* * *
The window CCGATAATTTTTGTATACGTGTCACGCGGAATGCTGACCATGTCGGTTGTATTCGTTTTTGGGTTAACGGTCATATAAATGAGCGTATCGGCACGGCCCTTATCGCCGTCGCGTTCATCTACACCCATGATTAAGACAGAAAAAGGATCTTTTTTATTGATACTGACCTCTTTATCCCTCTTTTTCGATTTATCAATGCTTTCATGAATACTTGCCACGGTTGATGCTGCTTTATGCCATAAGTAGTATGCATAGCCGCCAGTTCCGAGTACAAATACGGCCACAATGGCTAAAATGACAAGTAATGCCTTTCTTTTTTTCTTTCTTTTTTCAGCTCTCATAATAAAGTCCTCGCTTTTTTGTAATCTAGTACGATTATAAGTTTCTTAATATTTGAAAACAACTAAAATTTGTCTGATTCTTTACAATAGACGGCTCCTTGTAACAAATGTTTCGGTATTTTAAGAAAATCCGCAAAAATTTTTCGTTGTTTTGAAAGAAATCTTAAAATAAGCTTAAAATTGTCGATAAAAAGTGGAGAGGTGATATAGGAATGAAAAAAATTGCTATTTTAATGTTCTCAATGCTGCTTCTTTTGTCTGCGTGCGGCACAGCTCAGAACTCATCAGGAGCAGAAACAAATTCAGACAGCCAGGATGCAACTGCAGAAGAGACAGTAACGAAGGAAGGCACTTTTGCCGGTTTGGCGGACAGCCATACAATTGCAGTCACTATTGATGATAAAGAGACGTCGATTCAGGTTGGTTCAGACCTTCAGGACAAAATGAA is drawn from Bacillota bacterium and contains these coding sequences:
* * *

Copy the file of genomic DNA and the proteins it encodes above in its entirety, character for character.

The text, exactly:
The window CCGATAATTTTTGTATACGTGTCACGCGGAATGCTGACCATGTCGGTTGTATTCGTTTTTGGGTTAACGGTCATATAAATGAGCGTATCGGCACGGCCCTTATCGCCGTCGCGTTCATCTACACCCATGATTAAGACAGAAAAAGGATCTTTTTTATTGATACTGACCTCTTTATCCCTCTTTTTCGATTTATCAATGCTTTCATGAATACTTGCCACGGTTGATGCTGCTTTATGCCATAAGTAGTATGCATAGCCGCCAGTTCCGAGTACAAATACGGCCACAATGGCTAAAATGACAAGTAATGCCTTTCTTTTTTTCTTTCTTTTTTCAGCTCTCATAATAAAGTCCTCGCTTTTTTGTAATCTAGTACGATTATAAGTTTCTTAATATTTGAAAACAACTAAAATTTGTCTGATTCTTTACAATAGACGGCTCCTTGTAACAAATGTTTCGGTATTTTAAGAAAATCCGCAAAAATTTTTCGTTGTTTTGAAAGAAATCTTAAAATAAGCTTAAAATTGTCGATAAAAAGTGGAGAGGTGATATAGGAATGAAAAAAATTGCTATTTTAATGTTCTCAATGCTGCTTCTTTTGTCTGCGTGCGGCACAGCTCAGAACTCATCAGGAGCAGAAACAAATTCAGACAGCCAGGATGCAACTGCAGAAGAGACAGTAACGAAGGAAGGCACTTTTGCCGGTTTGGCGGACAGCCATACAATTGCAGTCACTATTGATGATAAAGAGACGTCGATTCAGGTTGGTTCAGACCTTCAGGACAAAATGAA is drawn from Bacillota bacterium and contains these coding sequences: